As I mentioned in my invitation, this "Round Table and Assembly of Voices" is not about personalities or political parties but to focus on how Malaysia can create a new culture of integrity in political life, the administration and public service, with zero tolerance for corruption.
Let me explain briefly how this idea of a Round Table and Assembly of Voices originated. At the end of last month, at a meeting of the Parliamentary Information Technology Committee, YB Ruhanie Ahmad, the Chairman of the Barisan Nasional Backbenchers’ Club, informed me that the BBC, together with three other organisations, would be holding a national conference on the problem of corruption, to be known as "Consensus Against Corruption" on July 10, and I was invited to be a speaker in a forum at the conference.
I accepted the invitation and welcomed the BBC’s initiative in organising such a Conference. I told Ruhanie that there should not be just one conference, but a series of conferences by various bodies to create public awareness about the importance of fighting corruption as without public support, no war against corruption could be won.
It is in this spirit that I started organising this "Round Table on Corruption - An Assembly of Voices" for July 13, three days after the proposed "Consensus Against Corruption" Conference, to keep up the momentum in the national awareness campaign in the fight against corruption and to make an impact on the deliberations of Parliament, which will reconvene tomorrow and is expected to debate amendments to the Prevention of Corruption Act.
I was later informed by Ruhanie that the "Consensus Against Corruption" Conference had been changed to July 12, and much later, that it had finally been fixed for July 19, making this "Round Table on Corruption - Assembly of Voices" the first instead of the second in what is hoped would be a series of National Conferences on how to reduce and minimise corruption in Malaysia and to create a strong national constituency for a new political culture for public integrity with zero tolerance for corruption.
The "Round Table - Assembly of Voices" today and the "Consensus Against Corruption" next Saturday are not competing, but complementary, events and I hope that there would be more such conferences by political parties, civic organisations, the mass media, professional bodies, the religions, the private sector and even by the government.
In fact, I would call for the formation of a national coalition for national integrity involving the government, legislature, judiciary, political parties, the mass media, religious organisations, the professions, the private sector and NGOs to create a new culture of public integrity with zero tolerance for corruption.
Such a national coalition for national integrity is vital if the all-out war against corruption launched by the Acting Prime Minister, Datuk Seri Anwar Ibrahim with the approval of the Prime Minister, Datuk Seri Dr. Mahathir Mohamad is to succeed.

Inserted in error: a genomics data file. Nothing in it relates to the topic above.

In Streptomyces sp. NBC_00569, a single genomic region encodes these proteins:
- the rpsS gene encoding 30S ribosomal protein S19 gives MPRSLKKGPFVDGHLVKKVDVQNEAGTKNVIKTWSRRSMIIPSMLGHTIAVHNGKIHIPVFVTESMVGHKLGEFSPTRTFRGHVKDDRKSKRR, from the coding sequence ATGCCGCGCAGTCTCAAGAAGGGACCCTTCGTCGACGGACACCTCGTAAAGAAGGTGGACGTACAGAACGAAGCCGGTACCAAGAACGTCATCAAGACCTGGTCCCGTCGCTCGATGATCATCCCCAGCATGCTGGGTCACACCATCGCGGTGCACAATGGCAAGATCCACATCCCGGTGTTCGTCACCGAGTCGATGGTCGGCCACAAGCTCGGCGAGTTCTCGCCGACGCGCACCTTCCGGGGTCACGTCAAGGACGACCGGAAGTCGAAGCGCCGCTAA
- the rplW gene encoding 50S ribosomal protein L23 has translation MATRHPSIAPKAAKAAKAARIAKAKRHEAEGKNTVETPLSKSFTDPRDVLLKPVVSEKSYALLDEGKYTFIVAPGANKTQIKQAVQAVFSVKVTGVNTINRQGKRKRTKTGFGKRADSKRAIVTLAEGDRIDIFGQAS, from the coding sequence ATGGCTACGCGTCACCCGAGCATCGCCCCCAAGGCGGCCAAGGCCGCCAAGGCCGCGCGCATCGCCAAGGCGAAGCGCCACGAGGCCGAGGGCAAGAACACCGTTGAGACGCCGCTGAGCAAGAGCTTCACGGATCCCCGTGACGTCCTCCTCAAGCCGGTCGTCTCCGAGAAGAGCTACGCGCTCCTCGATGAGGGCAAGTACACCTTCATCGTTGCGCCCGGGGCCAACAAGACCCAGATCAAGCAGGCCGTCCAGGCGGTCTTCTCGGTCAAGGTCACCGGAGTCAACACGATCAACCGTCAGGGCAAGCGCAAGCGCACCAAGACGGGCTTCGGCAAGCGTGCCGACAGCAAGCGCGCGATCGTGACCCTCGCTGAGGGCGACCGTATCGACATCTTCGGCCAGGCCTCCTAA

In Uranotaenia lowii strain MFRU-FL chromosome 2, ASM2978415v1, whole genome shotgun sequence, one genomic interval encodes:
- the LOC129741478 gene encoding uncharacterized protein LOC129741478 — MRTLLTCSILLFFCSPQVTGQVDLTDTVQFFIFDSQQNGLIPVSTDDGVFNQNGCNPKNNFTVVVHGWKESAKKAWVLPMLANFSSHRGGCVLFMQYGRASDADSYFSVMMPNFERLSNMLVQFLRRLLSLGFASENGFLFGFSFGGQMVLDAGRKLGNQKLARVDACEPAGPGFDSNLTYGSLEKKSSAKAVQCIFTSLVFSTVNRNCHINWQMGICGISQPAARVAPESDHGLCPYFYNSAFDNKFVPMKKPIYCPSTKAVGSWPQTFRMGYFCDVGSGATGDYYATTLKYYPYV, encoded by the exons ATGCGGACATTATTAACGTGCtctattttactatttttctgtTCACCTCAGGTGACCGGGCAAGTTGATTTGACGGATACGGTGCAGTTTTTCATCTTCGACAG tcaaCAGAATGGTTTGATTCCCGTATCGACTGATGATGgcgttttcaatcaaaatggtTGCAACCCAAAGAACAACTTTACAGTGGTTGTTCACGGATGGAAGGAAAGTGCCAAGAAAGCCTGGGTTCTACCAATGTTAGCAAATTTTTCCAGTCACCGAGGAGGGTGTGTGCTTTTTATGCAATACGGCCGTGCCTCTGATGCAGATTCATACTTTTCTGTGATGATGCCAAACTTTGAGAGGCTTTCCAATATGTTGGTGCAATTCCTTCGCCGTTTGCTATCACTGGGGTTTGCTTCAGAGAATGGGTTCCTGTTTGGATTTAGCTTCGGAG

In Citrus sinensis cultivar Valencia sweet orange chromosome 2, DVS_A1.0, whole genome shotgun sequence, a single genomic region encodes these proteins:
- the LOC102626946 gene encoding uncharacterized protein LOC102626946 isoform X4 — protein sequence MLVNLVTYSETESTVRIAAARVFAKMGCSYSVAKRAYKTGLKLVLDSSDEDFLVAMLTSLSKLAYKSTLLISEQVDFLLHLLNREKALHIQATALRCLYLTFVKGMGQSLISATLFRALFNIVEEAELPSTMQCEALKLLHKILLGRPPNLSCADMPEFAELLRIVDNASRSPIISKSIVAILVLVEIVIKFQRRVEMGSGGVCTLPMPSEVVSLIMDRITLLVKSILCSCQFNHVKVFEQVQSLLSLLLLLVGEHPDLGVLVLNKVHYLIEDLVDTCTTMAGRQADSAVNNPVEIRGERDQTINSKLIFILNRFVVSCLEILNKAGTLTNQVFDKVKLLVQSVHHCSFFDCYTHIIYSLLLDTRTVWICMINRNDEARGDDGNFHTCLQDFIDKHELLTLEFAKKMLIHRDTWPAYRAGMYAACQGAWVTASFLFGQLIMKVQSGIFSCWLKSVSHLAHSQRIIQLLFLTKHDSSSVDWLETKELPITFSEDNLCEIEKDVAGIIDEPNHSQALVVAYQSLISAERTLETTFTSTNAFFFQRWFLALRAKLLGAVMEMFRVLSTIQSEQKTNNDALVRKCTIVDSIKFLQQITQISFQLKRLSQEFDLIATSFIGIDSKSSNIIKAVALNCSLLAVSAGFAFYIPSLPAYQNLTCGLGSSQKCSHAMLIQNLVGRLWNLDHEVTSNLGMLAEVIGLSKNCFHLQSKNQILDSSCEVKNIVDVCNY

The last time the government made an attempt to create a system of national integrity was in 1981, under the motto of a "clean, honest and trustworthy" administration. However, it had gone the way of the numerous unsuccessful anti-corruption reform efforts in mankind’s history, and this is best testified by the fact that 15 years later, the Prime Minister was moved to tears when he spoke about the cancer of corruption and how money politics could bring about the ruination of the country.
A number of the panellists today had tried their utmost best to make a success of the 1981 "clean-up", most notably Tan Sri Ahmad Nordin, unquestionably the most outstanding Auditor-General in the history of Malaysia. Other panellists who had tried to create a system of national integrity, whether through public advocacy, writings or through their respective positions of responsibility, include Tan Sri Harun Hashim, Dr. Syed Husein Alatas, Dr. Chandra Muzaffar, Tan Sri Samad Ismail, Datuk Param Cumaraswamy, Gurmit Singh and Prof. Hamdan Adnan.
This "Round Table Conference - Assembly of Voices" should be able to profit not only from their experiences and views as to how to create the conditions for a new culture of public integrity with zero tolerance for corruption, but also from the lessons from the failure of the 1981 "clean-up" campaign.
The failure of the country’s first attempt to create a national integrity system in 1981 is worthy of a full case study, as for instance,
One important reason why the 1981 "ABC" - "Amanah, Berseh dan Cekap" - campaign failed was because there was no national coalition for national integrity involving the government, legislature, judiciary, political parties, the mass media, religious organisations, the professions, the private sector and NGOs.
This is a lesson the country must learn if the present "all-out war against corruption" is not to join the long list of failures of history’s anti-corruption campaigns.
In my mind, the success or failure of the all-out war against corruption will depend on three factors:
Let us hope that this "Round Table Conference on Corruption - An Assembly of Voices" would contribute to the formation of a national coalition for national integrity to create a new culture of public integrity with zero tolerance for corruption.